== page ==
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Nigeria : The impunity of Tinubu’s war on the media

D 22 juin 2024     H 05:30     A PROMISE EZEJUNE     C 0 messages


The Tinubu administration took off where Buhari left : arbitrary arrests of journalists, indefinite detentions and even alleged executions. The logic of it defies reason – save for a new surveillance clause in a 2014 law.

Journalists march to demand the release of Daniel Ojukwu, Abuja, 9 May 2024. Photo courtesy : Adeyanju Deji.

Following his investigative report about emerging official corruption, Daniel Ojukwu, a reporter with Nigeria’s Foundation for Investigative Journalism (FIJ), was arrested and detained in a police cell in Lagos on 1 May.

The police said that Ojukwu’s report, which was published in November last year, violated Nigeria’s cybercrime law, one which observers say is being used to silence journalists and other critics.

Ojukwu told African Arguments that a police team from Nigeria’s capital Abuja traced his location by tracking his device. He was handcuffed, bundled into a bus, and then driven to a police station in Lagos where he was held hungry and incommunicado for over 48 hours without charges, before being flown to Abuja on May 5 and detained in another cell.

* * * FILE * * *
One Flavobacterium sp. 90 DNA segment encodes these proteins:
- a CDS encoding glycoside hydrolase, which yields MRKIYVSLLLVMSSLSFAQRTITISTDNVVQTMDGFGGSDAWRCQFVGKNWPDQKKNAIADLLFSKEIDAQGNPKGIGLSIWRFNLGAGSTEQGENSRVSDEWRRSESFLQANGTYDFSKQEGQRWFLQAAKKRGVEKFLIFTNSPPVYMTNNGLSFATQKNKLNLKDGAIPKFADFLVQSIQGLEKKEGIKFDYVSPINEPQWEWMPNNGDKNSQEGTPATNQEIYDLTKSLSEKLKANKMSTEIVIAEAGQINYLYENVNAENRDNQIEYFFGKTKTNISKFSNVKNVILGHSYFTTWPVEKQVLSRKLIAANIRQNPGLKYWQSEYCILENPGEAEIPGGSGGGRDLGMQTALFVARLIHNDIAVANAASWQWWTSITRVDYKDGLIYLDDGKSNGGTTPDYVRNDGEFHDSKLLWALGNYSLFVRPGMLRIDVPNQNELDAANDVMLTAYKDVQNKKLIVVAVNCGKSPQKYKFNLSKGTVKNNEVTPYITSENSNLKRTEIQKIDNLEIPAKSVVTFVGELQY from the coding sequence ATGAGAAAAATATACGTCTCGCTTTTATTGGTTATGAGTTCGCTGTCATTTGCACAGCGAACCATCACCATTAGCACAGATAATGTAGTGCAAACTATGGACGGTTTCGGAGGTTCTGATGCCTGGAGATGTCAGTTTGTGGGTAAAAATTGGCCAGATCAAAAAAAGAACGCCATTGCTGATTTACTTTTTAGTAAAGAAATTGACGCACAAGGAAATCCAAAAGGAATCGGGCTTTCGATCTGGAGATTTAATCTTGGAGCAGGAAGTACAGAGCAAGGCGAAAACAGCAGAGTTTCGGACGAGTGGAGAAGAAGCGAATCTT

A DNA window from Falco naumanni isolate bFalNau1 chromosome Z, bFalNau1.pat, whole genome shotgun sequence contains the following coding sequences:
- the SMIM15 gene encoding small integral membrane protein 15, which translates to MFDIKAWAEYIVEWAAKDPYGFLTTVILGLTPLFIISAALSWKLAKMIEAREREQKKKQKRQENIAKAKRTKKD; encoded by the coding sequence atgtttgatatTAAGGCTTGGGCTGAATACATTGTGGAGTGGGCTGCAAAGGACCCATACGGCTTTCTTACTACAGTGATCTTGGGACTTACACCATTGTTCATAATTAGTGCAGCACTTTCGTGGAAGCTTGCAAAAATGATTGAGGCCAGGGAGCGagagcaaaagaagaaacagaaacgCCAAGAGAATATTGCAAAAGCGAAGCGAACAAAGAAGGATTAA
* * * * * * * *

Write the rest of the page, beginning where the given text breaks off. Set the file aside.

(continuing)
While the Nigerian constitution states that it is illegal to detain a person for more than 48 hours without such person being granted bail or charged to court, the police evaded habeas corpus constitutional provisions by stating that his arrest was “in strict compliance with legal protocols and procedures.”

“I was abandoned in the Lagos cell until they were ready to move me to Abuja. I had no one checking on me. I slept on a hard floor. I have so much body pain. The conditions were horrible, not just for me but for other inmates,” said Ojukwu who was released after 10 days in detention following a public outcry. Down with the flu, he is preparing to challenge his detention in court.

Nigeria’s Declining Press Freedom